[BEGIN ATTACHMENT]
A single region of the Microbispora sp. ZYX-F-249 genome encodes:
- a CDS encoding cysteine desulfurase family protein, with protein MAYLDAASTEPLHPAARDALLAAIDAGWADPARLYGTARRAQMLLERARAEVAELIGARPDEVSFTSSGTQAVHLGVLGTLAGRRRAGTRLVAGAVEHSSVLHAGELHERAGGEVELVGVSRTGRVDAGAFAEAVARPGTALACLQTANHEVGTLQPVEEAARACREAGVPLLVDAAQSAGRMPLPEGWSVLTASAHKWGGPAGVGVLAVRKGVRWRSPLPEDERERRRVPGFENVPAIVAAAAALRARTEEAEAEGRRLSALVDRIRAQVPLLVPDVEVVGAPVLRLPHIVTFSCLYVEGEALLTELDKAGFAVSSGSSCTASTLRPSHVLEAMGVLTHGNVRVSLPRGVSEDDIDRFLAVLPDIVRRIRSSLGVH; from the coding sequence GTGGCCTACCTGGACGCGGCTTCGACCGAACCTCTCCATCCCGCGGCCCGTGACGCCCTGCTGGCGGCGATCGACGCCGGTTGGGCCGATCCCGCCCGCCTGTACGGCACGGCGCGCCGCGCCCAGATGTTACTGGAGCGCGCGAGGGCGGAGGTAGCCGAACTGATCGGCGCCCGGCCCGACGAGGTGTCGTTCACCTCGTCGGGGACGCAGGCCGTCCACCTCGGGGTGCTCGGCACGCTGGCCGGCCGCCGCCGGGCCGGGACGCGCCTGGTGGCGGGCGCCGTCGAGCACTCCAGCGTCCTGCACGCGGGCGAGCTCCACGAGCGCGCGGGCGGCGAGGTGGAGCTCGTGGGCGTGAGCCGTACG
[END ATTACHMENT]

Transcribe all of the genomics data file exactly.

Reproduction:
A single region of the Microbispora sp. ZYX-F-249 genome encodes:
- a CDS encoding cysteine desulfurase family protein, with protein MAYLDAASTEPLHPAARDALLAAIDAGWADPARLYGTARRAQMLLERARAEVAELIGARPDEVSFTSSGTQAVHLGVLGTLAGRRRAGTRLVAGAVEHSSVLHAGELHERAGGEVELVGVSRTGRVDAGAFAEAVARPGTALACLQTANHEVGTLQPVEEAARACREAGVPLLVDAAQSAGRMPLPEGWSVLTASAHKWGGPAGVGVLAVRKGVRWRSPLPEDERERRRVPGFENVPAIVAAAAALRARTEEAEAEGRRLSALVDRIRAQVPLLVPDVEVVGAPVLRLPHIVTFSCLYVEGEALLTELDKAGFAVSSGSSCTASTLRPSHVLEAMGVLTHGNVRVSLPRGVSEDDIDRFLAVLPDIVRRIRSSLGVH; from the coding sequence GTGGCCTACCTGGACGCGGCTTCGACCGAACCTCTCCATCCCGCGGCCCGTGACGCCCTGCTGGCGGCGATCGACGCCGGTTGGGCCGATCCCGCCCGCCTGTACGGCACGGCGCGCCGCGCCCAGATGTTACTGGAGCGCGCGAGGGCGGAGGTAGCCGAACTGATCGGCGCCCGGCCCGACGAGGTGTCGTTCACCTCGTCGGGGACGCAGGCCGTCCACCTCGGGGTGCTCGGCACGCTGGCCGGCCGCCGCCGGGCCGGGACGCGCCTGGTGGCGGGCGCCGTCGAGCACTCCAGCGTCCTGCACGCGGGCGAGCTCCACGAGCGCGCGGGCGGCGAGGTGGAGCTCGTGGGCGTGAGCCGTACG